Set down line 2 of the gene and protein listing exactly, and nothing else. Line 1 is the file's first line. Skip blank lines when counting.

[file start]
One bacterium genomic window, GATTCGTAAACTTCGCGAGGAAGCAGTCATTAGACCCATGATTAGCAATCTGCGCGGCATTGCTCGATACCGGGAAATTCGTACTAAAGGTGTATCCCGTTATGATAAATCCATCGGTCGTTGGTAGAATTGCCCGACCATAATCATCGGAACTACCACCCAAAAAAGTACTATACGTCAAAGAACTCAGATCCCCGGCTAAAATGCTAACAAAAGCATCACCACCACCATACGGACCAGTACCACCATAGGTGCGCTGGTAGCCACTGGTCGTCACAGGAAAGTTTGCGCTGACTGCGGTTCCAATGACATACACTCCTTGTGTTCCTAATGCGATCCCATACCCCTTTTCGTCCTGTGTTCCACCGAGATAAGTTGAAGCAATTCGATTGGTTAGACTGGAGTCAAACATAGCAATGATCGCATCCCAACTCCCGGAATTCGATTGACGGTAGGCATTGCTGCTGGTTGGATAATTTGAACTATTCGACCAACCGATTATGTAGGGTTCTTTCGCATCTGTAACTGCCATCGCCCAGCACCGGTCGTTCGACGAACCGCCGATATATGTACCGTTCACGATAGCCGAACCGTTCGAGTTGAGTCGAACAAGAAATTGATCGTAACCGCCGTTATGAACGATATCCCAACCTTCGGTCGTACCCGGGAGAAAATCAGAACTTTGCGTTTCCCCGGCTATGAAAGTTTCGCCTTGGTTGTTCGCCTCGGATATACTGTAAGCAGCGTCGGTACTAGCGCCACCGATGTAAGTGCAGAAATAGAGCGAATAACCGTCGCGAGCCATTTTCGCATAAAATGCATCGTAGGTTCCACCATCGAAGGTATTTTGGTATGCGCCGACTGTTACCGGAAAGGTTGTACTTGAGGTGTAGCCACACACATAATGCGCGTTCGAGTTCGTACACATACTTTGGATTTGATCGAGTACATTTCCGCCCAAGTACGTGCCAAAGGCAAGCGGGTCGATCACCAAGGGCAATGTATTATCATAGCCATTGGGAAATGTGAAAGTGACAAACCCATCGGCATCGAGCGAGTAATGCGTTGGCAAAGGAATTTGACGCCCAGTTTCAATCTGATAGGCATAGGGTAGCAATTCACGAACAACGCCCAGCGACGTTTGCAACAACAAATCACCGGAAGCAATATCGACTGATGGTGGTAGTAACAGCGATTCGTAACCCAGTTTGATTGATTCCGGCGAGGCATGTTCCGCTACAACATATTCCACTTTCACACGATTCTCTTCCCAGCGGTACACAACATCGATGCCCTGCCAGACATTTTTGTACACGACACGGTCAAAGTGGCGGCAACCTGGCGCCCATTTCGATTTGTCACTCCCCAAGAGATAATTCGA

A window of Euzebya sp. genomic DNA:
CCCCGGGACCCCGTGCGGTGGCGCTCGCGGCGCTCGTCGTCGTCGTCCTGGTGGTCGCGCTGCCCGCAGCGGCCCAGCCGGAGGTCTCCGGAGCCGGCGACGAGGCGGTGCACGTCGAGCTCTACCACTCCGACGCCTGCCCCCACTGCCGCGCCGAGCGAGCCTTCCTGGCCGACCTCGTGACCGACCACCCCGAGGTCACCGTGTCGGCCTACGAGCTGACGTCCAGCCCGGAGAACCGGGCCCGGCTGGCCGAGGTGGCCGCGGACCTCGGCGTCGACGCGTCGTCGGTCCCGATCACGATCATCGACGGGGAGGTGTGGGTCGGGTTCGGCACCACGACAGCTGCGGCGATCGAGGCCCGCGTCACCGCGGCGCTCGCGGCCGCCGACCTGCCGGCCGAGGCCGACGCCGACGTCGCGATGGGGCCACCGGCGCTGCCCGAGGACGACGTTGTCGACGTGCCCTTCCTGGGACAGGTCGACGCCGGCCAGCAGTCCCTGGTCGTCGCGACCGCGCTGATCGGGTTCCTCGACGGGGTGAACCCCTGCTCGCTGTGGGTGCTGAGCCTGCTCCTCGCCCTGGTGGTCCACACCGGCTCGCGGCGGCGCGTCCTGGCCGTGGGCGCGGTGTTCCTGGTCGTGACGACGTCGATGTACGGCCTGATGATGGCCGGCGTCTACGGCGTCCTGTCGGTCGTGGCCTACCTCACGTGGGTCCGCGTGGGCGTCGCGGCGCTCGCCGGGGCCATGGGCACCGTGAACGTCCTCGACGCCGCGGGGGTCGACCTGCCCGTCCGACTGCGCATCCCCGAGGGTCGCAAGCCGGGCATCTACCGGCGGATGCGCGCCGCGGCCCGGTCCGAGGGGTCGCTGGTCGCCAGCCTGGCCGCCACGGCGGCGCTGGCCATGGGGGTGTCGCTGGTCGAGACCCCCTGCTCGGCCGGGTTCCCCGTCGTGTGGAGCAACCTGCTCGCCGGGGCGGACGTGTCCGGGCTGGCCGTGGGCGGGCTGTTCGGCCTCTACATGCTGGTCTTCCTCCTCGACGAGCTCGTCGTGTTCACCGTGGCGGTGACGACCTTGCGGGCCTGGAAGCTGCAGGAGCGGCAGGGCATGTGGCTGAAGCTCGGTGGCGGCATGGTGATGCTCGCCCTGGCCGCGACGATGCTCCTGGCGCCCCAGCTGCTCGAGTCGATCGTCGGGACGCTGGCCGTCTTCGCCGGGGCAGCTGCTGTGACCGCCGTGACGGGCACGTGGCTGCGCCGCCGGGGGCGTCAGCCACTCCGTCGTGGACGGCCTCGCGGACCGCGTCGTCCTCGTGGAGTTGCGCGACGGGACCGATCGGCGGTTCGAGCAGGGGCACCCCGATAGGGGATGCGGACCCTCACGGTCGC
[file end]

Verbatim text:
A window of Euzebya sp. genomic DNA: